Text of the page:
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Japan Image

Generally favorable reviews - based on 14 Critics What's this?

User Score

Mixed or average reviews- based on 9 Ratings

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  • Summary: Taking its title from the Japanese symbol of the rising sun, Reygadas unapologetically uses widescreen cinema, the most lush of formats, as a backdrop for exploring thorny issues of life and death. (Film Forum)
Score distribution:
  1. Positive: 13 out of 14
  2. Negative: 0 out of 14
  1. 100
    Japón, isn’t just the wildest eruption of the current Mexican film boom, it's the most fascinating new picture I've seen this year.
  2. Some filmmakers give us dreams and false worlds in which we can find refuge. For others, though, like the young Mexican filmmaker Carlos Reygadas, the movies aren't an escape from the world but a way more deeply into it.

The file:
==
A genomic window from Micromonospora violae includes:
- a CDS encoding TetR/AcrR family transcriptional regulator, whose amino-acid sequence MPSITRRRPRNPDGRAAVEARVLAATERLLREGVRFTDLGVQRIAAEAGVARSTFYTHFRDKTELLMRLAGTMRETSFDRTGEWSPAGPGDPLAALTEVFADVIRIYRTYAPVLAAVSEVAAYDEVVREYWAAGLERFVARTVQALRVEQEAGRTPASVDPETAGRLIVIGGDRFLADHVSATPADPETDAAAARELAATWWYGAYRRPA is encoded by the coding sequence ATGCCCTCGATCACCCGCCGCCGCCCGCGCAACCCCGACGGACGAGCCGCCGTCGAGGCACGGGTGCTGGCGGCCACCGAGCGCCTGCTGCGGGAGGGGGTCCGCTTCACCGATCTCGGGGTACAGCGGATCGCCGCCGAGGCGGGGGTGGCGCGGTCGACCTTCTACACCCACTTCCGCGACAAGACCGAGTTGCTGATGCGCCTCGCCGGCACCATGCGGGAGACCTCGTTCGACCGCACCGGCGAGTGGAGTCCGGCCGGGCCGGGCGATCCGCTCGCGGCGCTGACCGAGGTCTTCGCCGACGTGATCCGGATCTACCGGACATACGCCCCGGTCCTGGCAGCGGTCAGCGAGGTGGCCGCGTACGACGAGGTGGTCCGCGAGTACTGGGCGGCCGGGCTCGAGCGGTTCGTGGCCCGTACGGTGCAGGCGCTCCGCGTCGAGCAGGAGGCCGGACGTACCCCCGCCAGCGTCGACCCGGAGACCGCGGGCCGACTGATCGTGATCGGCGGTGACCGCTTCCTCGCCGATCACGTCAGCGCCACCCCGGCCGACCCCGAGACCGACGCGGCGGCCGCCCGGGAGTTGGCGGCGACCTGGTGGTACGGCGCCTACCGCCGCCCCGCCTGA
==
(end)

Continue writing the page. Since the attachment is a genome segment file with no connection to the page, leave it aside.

3. The work of a remarkable new talent. By the movie's towering, final tracking shot, this imaginative, dazzling film achieves distinction.
  4. Reviewed by: Ty Burr
    This crudely powerful film is a throwback. Unfolding at an elliptical pace that feels like a revelation, or tedium, or both, Japon recalls the glory days of 1970s art-house filmmaking.
  5. Reviewed by: Ken Fox
    This strange and beautifully expressive film set in a remote Mexican canyon has nothing whatsoever to do with Japan, but its themes are as universal as they come.
  6. Reygadas is both a sophisticate and a primitive: He sets up his film as a religious allegory, with the nameless painter as a kind of suffering Christ and the old woman--whose name is Ascen, as in Ascension--as his redeemer.
  7. Tough going for most audiences and should be considered more of a rough draft full of lofty ideas unevenly executed.

See all 14 Critic Reviews

Score distribution:
  1. Positive: 3 out of 5
  2. Mixed: 0 out of 5
  3. Negative: 2 out of 5
  1. TJ
    Feb 17, 2006
    This director is brilliant. It is an extremely slow film, but the director's eye is astonishing and he gives you a great sense of being in Mexico. If you like mainstream movies, stay away. If you like Antonioni and other dreamy, existential directors then check it out. Expand

See all 5 User Reviews